Leadership by Geoff Colvin

Women lose power near the top

December 14, 2011: 6:43 AM ET

Women are losing power in corporate America.

Besides the news that struggling Avon (AVP) is looking to replace Andrea Jung as CEO, there is Catalyst's annual census, released this morning, showing that women hold 14.1% of executive positions in Fortune 500 companies today, vs. 15.6% five years ago.

The trend isn't a good one, especially if you consider that companies with more women at the top tend to perform better financially, according to Catalyst research.

At least corporations are adding women in the boardroom. Fortune 500 boards today are 16.1% female, vs. 14.6% in 2006, Catalyst reports. (Of all Fortune 500 companies, Avon has the highest percentage of women directors, 50%.)

An increasing number of companies have at least three women on their boards--as new CEOs such as Ginny Rometty at IBM (IBM) and Meg Whitman at Hewlett-Packard (HPQ) inject the top ranks with bona fide female power.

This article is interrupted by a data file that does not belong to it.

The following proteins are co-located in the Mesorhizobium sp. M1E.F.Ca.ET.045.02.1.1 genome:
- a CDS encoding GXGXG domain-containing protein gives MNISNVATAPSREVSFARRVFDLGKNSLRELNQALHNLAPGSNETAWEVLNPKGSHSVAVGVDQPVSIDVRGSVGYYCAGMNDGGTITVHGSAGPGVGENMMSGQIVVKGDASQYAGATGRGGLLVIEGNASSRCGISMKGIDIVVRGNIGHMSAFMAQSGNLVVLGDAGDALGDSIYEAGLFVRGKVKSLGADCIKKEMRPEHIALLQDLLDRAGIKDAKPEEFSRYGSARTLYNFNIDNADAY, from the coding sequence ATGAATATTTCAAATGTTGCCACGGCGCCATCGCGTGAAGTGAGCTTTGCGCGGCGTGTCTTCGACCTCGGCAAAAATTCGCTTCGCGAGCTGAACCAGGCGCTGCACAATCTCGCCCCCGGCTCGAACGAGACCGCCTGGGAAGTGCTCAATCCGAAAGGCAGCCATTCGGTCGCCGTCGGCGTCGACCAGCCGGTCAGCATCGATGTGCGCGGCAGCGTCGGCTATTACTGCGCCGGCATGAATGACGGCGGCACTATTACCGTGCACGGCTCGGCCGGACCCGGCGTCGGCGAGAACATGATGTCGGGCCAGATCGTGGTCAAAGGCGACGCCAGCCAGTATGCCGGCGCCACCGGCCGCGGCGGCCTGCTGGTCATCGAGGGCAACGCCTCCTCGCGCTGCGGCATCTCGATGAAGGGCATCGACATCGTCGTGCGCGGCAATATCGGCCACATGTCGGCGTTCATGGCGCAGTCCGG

Meanwhile, who are the guys who don't get it? They would be the directors of Avaya, Booz Allen Hamilton (BAH), Caesars Entertainment, Chrysler, Dollar General (DG), First Data and 50 other companies that do not, according to Catalyst, have a single woman on their boards.

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Pattie Sellers
Pattie Sellers
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Pattie Sellers has written more than 20 Fortune cover stories including "Marissa Mayer: Ready to Rumble at Yahoo," "Muhtar Kent's New Coke," "Oprah's Next Act", "The $100 Billion Woman" (Melinda Gates), and "Gone with the Wind" (Ted Turner). She co-founded Fortune Most Powerful Women and oversees the Fortune MPW Summit, the preeminent gathering of women leaders in business and beyond—and programs such as Fortune MPW Entrepreneurs and the Fortune-U.S. State Department Global Women Leaders Mentoring Partnership. Pattie also develops Live Content across Time Inc. Her blog, Postcards, is about how power players lead and navigate their careers. Pattie won Time Inc.'s prestigious MVP award for her performance in 2012.

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